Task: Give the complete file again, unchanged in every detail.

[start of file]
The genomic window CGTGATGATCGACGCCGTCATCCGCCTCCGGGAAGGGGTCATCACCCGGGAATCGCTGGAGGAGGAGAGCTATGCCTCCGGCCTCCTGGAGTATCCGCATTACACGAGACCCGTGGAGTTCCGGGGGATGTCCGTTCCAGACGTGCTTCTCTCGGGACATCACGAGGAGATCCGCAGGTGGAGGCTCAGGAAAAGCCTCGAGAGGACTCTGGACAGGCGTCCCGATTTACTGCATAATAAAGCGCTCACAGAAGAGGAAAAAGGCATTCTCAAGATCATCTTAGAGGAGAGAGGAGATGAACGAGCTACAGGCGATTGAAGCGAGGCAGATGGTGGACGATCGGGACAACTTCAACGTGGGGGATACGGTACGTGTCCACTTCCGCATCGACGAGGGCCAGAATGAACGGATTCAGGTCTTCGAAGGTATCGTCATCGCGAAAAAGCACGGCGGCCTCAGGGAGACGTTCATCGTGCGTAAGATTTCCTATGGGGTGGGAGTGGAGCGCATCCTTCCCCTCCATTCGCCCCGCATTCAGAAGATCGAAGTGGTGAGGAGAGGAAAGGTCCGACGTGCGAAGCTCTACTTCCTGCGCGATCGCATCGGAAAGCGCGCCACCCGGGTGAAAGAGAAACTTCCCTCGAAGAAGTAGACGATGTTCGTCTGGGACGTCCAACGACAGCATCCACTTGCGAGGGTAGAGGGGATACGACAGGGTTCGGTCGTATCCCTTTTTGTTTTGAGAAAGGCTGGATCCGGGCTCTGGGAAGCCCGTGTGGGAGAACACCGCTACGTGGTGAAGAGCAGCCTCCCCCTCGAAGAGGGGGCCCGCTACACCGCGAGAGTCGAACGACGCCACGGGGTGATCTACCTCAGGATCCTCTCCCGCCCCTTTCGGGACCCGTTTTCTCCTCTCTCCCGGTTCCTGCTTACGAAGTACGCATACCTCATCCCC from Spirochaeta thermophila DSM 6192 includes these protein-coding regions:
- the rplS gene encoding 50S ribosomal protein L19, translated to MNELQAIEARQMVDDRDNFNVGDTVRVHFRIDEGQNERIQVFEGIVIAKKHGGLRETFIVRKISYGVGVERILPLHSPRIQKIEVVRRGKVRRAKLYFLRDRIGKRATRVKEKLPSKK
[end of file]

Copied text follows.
The genomic window CGTGATGATCGACGCCGTCATCCGCCTCCGGGAAGGGGTCATCACCCGGGAATCGCTGGAGGAGGAGAGCTATGCCTCCGGCCTCCTGGAGTATCCGCATTACACGAGACCCGTGGAGTTCCGGGGGATGTCCGTTCCAGACGTGCTTCTCTCGGGACATCACGAGGAGATCCGCAGGTGGAGGCTCAGGAAAAGCCTCGAGAGGACTCTGGACAGGCGTCCCGATTTACTGCATAATAAAGCGCTCACAGAAGAGGAAAAAGGCATTCTCAAGATCATCTTAGAGGAGAGAGGAGATGAACGAGCTACAGGCGATTGAAGCGAGGCAGATGGTGGACGATCGGGACAACTTCAACGTGGGGGATACGGTACGTGTCCACTTCCGCATCGACGAGGGCCAGAATGAACGGATTCAGGTCTTCGAAGGTATCGTCATCGCGAAAAAGCACGGCGGCCTCAGGGAGACGTTCATCGTGCGTAAGATTTCCTATGGGGTGGGAGTGGAGCGCATCCTTCCCCTCCATTCGCCCCGCATTCAGAAGATCGAAGTGGTGAGGAGAGGAAAGGTCCGACGTGCGAAGCTCTACTTCCTGCGCGATCGCATCGGAAAGCGCGCCACCCGGGTGAAAGAGAAACTTCCCTCGAAGAAGTAGACGATGTTCGTCTGGGACGTCCAACGACAGCATCCACTTGCGAGGGTAGAGGGGATACGACAGGGTTCGGTCGTATCCCTTTTTGTTTTGAGAAAGGCTGGATCCGGGCTCTGGGAAGCCCGTGTGGGAGAACACCGCTACGTGGTGAAGAGCAGCCTCCCCCTCGAAGAGGGGGCCCGCTACACCGCGAGAGTCGAACGACGCCACGGGGTGATCTACCTCAGGATCCTCTCCCGCCCCTTTCGGGACCCGTTTTCTCCTCTCTCCCGGTTCCTGCTTACGAAGTACGCATACCTCATCCCC from Spirochaeta thermophila DSM 6192 includes these protein-coding regions:
- the rplS gene encoding 50S ribosomal protein L19, translated to MNELQAIEARQMVDDRDNFNVGDTVRVHFRIDEGQNERIQVFEGIVIAKKHGGLRETFIVRKISYGVGVERILPLHSPRIQKIEVVRRGKVRRAKLYFLRDRIGKRATRVKEKLPSKK